Not Good Enough.

Senators vote to require parents who don’t want a child vaccinated to get a science lesson first

Senate Bill 132 [which passed 16-13] would require all parents to receive information about vaccines either from a doctor or an online video before they can opt out. That’s a key change from current law, which allows a parent to refuse immunization on religious grounds by simply signing a form. Under current law, children can also receive exemptions based on medical grounds such as the immunization being dangerous or unnecessary, but these waivers can only be approved by doctors or local health authorities.

I don’t have any problem if a family refuses immunization for their children based on a sound medical evaluation from a licensed medical professional.  Things like this will happen from time to time and exceptions have to be made.  However, for the same exceptions to be made for people whose “strongly believe” that their religion says they should leave their children unprotected against easily preventable diseases is dangerous not only to them but to the entire public.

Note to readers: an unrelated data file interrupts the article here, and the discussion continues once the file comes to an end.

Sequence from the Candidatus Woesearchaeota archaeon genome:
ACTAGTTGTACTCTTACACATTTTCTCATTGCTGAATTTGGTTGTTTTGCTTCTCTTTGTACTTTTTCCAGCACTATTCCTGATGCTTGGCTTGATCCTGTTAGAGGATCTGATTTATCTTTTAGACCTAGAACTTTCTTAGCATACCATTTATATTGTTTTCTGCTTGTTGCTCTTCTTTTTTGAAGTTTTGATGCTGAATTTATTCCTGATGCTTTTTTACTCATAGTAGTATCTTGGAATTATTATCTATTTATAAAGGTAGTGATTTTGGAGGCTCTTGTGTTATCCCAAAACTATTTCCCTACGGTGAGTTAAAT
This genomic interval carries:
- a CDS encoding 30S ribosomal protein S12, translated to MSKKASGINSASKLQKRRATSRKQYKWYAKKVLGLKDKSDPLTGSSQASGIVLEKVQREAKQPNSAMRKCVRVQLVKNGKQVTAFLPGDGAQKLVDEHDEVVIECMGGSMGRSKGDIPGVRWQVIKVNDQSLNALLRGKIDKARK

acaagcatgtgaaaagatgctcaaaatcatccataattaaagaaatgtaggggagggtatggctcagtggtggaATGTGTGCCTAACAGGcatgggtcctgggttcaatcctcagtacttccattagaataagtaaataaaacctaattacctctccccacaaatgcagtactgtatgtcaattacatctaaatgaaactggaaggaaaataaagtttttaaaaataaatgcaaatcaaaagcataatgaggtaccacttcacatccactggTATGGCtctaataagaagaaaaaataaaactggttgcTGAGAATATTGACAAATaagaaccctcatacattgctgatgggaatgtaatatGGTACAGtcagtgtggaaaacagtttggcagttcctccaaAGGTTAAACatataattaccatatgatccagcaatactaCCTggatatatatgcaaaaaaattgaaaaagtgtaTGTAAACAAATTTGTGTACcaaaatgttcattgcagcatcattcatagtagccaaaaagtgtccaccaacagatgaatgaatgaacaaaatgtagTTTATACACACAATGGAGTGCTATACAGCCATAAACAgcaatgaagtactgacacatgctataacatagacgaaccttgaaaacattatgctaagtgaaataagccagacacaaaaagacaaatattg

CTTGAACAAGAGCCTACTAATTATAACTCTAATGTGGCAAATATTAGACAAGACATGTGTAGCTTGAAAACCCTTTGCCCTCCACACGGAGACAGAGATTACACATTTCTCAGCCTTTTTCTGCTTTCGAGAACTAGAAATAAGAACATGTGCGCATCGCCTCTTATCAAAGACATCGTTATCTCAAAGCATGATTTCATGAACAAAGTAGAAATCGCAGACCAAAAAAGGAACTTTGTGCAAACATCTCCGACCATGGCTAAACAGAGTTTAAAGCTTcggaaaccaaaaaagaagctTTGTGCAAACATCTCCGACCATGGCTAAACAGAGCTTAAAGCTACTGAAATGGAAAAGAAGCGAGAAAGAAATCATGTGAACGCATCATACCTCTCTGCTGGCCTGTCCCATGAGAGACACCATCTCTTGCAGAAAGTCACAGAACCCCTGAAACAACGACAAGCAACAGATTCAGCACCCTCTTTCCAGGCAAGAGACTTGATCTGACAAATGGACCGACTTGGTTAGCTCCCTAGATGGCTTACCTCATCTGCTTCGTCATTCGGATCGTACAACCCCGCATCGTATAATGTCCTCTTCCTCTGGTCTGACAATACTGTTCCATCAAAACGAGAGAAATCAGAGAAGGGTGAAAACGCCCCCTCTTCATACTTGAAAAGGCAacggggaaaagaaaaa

Senate Republicans voted unanimously against the measure, saying among other things that it “unfairly targets religious groups.”  Well, good.  Maybe it should.  I’m all for freedom of worship, but if you belong to a religion that so thoroughly cripples your ability to think and convinces you that the god you pray to doesn’t want you to benefit from all of the advances modern medicine has to offer, then maybe it’s time to find a new god. 

Sen. Doug Whitsett of Klamath Falls said he personally believes vaccination is “the right thing to do.”  But “who are we to tell the parents of children that they must vaccinate … their children? Where do we get that right?” he asked.

YOU’RE THE GOVERNMENT AND IT’S AN ISSUE OF PUBLIC HEALTH.  THAT’S WHERE YOU GET THE RIGHT, DUMBASS.